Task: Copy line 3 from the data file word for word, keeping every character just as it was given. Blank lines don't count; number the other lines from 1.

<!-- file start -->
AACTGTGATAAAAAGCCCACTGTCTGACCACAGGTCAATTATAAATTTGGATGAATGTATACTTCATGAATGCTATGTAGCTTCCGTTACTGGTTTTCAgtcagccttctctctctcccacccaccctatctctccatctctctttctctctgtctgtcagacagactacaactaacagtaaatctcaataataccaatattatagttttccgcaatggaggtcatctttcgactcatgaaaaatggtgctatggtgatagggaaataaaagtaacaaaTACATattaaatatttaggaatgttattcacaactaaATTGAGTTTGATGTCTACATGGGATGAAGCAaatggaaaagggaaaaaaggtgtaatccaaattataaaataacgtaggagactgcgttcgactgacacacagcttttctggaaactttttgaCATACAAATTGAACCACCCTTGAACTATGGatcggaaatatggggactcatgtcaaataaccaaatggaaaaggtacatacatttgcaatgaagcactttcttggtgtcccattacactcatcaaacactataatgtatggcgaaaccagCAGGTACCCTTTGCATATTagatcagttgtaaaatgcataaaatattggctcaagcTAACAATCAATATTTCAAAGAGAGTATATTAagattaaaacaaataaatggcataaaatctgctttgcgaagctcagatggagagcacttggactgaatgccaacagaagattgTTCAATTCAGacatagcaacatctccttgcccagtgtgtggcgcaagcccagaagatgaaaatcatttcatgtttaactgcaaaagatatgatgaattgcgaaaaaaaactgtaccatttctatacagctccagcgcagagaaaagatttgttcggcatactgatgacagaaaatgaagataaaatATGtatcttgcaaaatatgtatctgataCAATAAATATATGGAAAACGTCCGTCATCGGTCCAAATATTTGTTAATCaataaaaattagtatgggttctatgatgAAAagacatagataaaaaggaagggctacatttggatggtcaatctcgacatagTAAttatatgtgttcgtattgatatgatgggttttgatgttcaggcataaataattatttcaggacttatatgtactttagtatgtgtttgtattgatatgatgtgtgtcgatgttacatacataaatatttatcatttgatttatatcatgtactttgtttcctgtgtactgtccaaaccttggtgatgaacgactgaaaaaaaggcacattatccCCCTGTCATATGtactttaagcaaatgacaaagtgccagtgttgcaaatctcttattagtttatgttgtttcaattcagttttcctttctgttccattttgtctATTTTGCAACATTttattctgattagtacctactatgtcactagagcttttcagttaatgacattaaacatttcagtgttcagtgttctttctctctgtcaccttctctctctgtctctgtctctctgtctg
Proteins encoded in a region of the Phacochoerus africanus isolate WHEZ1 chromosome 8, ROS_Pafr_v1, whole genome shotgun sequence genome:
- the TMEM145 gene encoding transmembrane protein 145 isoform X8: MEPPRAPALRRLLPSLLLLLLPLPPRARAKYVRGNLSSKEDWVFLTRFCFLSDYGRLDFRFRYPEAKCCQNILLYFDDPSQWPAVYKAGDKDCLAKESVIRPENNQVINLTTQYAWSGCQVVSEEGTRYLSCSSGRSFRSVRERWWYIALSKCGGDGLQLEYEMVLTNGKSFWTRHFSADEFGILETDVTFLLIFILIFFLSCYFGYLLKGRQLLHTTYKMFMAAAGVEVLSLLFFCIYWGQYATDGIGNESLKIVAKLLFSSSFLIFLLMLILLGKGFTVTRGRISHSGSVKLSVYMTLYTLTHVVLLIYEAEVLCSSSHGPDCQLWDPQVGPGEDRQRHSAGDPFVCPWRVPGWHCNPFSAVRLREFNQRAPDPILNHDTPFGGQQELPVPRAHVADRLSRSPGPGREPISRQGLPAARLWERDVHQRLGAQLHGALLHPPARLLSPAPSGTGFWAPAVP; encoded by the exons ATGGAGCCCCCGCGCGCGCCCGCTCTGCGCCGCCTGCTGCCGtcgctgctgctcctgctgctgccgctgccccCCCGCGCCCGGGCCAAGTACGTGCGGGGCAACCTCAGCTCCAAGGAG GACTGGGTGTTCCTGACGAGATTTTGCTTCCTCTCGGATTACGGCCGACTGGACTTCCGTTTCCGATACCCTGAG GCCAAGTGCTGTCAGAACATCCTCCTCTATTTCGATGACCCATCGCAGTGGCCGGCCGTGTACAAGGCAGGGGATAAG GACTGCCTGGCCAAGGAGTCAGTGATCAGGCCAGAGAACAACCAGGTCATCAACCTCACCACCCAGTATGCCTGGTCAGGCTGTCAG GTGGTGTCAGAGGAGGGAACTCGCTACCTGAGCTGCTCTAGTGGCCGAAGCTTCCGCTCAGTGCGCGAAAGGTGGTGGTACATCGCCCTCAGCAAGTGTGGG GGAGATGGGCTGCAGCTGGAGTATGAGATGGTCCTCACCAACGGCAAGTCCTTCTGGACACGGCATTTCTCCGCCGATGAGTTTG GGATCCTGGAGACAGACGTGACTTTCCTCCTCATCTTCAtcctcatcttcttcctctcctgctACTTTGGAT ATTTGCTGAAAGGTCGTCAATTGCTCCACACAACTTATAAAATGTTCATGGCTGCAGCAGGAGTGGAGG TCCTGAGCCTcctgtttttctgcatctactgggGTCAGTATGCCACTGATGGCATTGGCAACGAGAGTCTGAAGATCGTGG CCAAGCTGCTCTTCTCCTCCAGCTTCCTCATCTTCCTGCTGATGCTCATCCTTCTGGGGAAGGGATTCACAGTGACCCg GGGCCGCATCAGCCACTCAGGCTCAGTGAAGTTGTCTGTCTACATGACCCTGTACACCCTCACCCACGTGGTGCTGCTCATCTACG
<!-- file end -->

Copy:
- the TMEM145 gene encoding transmembrane protein 145 isoform X8: MEPPRAPALRRLLPSLLLLLLPLPPRARAKYVRGNLSSKEDWVFLTRFCFLSDYGRLDFRFRYPEAKCCQNILLYFDDPSQWPAVYKAGDKDCLAKESVIRPENNQVINLTTQYAWSGCQVVSEEGTRYLSCSSGRSFRSVRERWWYIALSKCGGDGLQLEYEMVLTNGKSFWTRHFSADEFGILETDVTFLLIFILIFFLSCYFGYLLKGRQLLHTTYKMFMAAAGVEVLSLLFFCIYWGQYATDGIGNESLKIVAKLLFSSSFLIFLLMLILLGKGFTVTRGRISHSGSVKLSVYMTLYTLTHVVLLIYEAEVLCSSSHGPDCQLWDPQVGPGEDRQRHSAGDPFVCPWRVPGWHCNPFSAVRLREFNQRAPDPILNHDTPFGGQQELPVPRAHVADRLSRSPGPGREPISRQGLPAARLWERDVHQRLGAQLHGALLHPPARLLSPAPSGTGFWAPAVP; encoded by the exons ATGGAGCCCCCGCGCGCGCCCGCTCTGCGCCGCCTGCTGCCGtcgctgctgctcctgctgctgccgctgccccCCCGCGCCCGGGCCAAGTACGTGCGGGGCAACCTCAGCTCCAAGGAG GACTGGGTGTTCCTGACGAGATTTTGCTTCCTCTCGGATTACGGCCGACTGGACTTCCGTTTCCGATACCCTGAG GCCAAGTGCTGTCAGAACATCCTCCTCTATTTCGATGACCCATCGCAGTGGCCGGCCGTGTACAAGGCAGGGGATAAG GACTGCCTGGCCAAGGAGTCAGTGATCAGGCCAGAGAACAACCAGGTCATCAACCTCACCACCCAGTATGCCTGGTCAGGCTGTCAG GTGGTGTCAGAGGAGGGAACTCGCTACCTGAGCTGCTCTAGTGGCCGAAGCTTCCGCTCAGTGCGCGAAAGGTGGTGGTACATCGCCCTCAGCAAGTGTGGG GGAGATGGGCTGCAGCTGGAGTATGAGATGGTCCTCACCAACGGCAAGTCCTTCTGGACACGGCATTTCTCCGCCGATGAGTTTG GGATCCTGGAGACAGACGTGACTTTCCTCCTCATCTTCAtcctcatcttcttcctctcctgctACTTTGGAT ATTTGCTGAAAGGTCGTCAATTGCTCCACACAACTTATAAAATGTTCATGGCTGCAGCAGGAGTGGAGG TCCTGAGCCTcctgtttttctgcatctactgggGTCAGTATGCCACTGATGGCATTGGCAACGAGAGTCTGAAGATCGTGG CCAAGCTGCTCTTCTCCTCCAGCTTCCTCATCTTCCTGCTGATGCTCATCCTTCTGGGGAAGGGATTCACAGTGACCCg GGGCCGCATCAGCCACTCAGGCTCAGTGAAGTTGTCTGTCTACATGACCCTGTACACCCTCACCCACGTGGTGCTGCTCATCTACG